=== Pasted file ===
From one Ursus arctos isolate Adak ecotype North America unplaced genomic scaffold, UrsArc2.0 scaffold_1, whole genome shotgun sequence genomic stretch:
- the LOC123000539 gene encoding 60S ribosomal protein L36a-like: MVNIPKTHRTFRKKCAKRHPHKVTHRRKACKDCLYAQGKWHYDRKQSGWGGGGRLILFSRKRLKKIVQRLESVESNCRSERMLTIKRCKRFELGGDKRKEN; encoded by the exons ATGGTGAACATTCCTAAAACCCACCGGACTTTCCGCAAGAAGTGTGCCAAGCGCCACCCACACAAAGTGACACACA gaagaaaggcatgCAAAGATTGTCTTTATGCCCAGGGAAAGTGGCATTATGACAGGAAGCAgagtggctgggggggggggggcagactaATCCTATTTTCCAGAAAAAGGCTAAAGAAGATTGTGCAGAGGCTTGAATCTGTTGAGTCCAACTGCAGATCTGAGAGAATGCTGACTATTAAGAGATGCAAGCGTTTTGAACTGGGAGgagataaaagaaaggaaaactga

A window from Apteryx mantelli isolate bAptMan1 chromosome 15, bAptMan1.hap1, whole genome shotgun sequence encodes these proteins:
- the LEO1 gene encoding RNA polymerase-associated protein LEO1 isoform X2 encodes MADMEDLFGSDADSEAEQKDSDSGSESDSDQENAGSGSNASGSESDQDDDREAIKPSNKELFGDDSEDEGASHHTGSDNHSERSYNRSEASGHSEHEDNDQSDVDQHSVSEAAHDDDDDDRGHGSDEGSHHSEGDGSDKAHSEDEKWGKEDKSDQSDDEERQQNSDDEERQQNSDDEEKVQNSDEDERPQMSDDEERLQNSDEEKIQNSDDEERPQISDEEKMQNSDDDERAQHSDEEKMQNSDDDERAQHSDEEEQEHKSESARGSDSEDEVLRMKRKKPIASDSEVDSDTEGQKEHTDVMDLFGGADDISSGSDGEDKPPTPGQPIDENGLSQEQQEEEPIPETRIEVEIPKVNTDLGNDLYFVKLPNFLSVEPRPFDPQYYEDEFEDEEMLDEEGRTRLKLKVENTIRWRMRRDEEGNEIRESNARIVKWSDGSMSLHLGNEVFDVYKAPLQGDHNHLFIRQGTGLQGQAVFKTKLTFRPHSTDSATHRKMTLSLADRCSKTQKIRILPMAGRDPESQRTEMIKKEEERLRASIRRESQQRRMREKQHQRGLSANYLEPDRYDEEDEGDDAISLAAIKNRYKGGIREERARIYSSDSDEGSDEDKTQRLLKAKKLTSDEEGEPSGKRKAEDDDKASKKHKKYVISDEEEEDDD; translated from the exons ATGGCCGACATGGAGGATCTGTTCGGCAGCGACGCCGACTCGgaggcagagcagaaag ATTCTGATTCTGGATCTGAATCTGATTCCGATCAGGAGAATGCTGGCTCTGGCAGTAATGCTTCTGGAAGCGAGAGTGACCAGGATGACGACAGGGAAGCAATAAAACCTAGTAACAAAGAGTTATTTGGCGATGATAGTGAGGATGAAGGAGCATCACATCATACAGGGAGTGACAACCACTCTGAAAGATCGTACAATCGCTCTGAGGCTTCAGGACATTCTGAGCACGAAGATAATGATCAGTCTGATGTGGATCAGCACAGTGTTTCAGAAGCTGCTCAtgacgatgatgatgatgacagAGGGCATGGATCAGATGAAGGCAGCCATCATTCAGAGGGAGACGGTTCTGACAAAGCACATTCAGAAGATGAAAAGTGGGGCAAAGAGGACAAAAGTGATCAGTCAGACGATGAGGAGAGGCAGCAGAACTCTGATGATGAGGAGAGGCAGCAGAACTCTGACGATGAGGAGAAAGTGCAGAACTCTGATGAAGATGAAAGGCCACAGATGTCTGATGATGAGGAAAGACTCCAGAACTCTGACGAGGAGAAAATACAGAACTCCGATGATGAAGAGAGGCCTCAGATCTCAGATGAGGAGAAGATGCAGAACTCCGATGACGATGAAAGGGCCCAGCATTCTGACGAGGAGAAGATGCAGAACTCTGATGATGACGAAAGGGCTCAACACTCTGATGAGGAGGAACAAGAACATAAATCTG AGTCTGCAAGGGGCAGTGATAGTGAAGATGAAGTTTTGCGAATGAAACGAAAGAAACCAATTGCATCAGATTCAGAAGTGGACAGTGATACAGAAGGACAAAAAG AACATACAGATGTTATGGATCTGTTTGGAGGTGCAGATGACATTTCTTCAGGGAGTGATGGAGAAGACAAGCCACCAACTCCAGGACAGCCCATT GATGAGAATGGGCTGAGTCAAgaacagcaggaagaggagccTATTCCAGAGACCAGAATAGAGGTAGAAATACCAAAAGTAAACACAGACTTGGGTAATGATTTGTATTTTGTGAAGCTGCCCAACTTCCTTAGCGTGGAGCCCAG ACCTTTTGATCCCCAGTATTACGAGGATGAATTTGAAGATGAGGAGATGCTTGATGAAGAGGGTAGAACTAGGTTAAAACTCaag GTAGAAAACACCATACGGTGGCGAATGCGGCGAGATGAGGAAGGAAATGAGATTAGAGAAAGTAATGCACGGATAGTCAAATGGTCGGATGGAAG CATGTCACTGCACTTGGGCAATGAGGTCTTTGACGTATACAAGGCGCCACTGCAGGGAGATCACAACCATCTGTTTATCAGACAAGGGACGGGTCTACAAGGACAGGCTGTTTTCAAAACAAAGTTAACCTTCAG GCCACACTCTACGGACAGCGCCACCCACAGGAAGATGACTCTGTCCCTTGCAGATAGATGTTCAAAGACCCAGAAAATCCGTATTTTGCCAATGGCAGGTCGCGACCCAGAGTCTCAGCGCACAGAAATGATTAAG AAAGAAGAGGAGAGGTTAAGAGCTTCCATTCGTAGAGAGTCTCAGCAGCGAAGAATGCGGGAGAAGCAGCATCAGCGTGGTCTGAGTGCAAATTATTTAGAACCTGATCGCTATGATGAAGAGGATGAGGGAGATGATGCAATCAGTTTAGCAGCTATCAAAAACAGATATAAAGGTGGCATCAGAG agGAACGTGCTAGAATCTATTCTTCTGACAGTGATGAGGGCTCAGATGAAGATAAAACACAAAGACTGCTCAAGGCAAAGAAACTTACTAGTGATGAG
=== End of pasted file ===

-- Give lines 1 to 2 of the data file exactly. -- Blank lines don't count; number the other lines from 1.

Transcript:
From one Ursus arctos isolate Adak ecotype North America unplaced genomic scaffold, UrsArc2.0 scaffold_1, whole genome shotgun sequence genomic stretch:
- the LOC123000539 gene encoding 60S ribosomal protein L36a-like: MVNIPKTHRTFRKKCAKRHPHKVTHRRKACKDCLYAQGKWHYDRKQSGWGGGGRLILFSRKRLKKIVQRLESVESNCRSERMLTIKRCKRFELGGDKRKEN; encoded by the exons ATGGTGAACATTCCTAAAACCCACCGGACTTTCCGCAAGAAGTGTGCCAAGCGCCACCCACACAAAGTGACACACA gaagaaaggcatgCAAAGATTGTCTTTATGCCCAGGGAAAGTGGCATTATGACAGGAAGCAgagtggctgggggggggggggcagactaATCCTATTTTCCAGAAAAAGGCTAAAGAAGATTGTGCAGAGGCTTGAATCTGTTGAGTCCAACTGCAGATCTGAGAGAATGCTGACTATTAAGAGATGCAAGCGTTTTGAACTGGGAGgagataaaagaaaggaaaactga